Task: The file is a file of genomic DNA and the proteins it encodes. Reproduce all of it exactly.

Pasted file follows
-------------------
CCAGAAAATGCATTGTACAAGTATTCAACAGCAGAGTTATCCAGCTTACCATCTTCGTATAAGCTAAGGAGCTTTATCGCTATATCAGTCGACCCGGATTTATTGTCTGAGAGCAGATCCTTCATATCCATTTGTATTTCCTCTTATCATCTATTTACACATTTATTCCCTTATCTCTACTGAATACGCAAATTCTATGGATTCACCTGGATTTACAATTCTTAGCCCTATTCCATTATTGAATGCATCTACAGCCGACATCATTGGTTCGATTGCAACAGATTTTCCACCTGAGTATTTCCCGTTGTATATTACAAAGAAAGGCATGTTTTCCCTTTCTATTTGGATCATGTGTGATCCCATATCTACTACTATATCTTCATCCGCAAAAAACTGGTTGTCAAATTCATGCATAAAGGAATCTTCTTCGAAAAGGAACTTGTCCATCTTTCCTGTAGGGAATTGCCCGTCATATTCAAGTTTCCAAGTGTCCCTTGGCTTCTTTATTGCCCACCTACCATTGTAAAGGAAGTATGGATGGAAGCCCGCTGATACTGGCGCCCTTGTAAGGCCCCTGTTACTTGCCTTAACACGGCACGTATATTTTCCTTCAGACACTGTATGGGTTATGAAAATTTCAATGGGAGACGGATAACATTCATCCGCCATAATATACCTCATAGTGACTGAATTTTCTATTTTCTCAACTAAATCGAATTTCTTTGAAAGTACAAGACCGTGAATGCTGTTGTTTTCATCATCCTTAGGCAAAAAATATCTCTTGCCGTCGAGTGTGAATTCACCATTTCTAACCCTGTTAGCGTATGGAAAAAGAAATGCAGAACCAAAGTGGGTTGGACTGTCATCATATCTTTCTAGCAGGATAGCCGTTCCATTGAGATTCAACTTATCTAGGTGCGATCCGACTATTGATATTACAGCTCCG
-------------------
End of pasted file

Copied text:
CCAGAAAATGCATTGTACAAGTATTCAACAGCAGAGTTATCCAGCTTACCATCTTCGTATAAGCTAAGGAGCTTTATCGCTATATCAGTCGACCCGGATTTATTGTCTGAGAGCAGATCCTTCATATCCATTTGTATTTCCTCTTATCATCTATTTACACATTTATTCCCTTATCTCTACTGAATACGCAAATTCTATGGATTCACCTGGATTTACAATTCTTAGCCCTATTCCATTATTGAATGCATCTACAGCCGACATCATTGGTTCGATTGCAACAGATTTTCCACCTGAGTATTTCCCGTTGTATATTACAAAGAAAGGCATGTTTTCCCTTTCTATTTGGATCATGTGTGATCCCATATCTACTACTATATCTTCATCCGCAAAAAACTGGTTGTCAAATTCATGCATAAAGGAATCTTCTTCGAAAAGGAACTTGTCCATCTTTCCTGTAGGGAATTGCCCGTCATATTCAAGTTTCCAAGTGTCCCTTGGCTTCTTTATTGCCCACCTACCATTGTAAAGGAAGTATGGATGGAAGCCCGCTGATACTGGCGCCCTTGTAAGGCCCCTGTTACTTGCCTTAACACGGCACGTATATTTTCCTTCAGACACTGTATGGGTTATGAAAATTTCAATGGGAGACGGATAACATTCATCCGCCATAATATACCTCATAGTGACTGAATTTTCTATTTTCTCAACTAAATCGAATTTCTTTGAAAGTACAAGACCGTGAATGCTGTTGTTTTCATCATCCTTAGGCAAAAAATATCTCTTGCCGTCGAGTGTGAATTCACCATTTCTAACCCTGTTAGCGTATGGAAAAAGAAATGCAGAACCAAAGTGGGTTGGACTGTCATCATATCTTTCTAGCAGGATAGCCGTTCCATTGAGATTCAACTTATCTAGGTGCGATCCGACTATTGATATTACAGCTCCG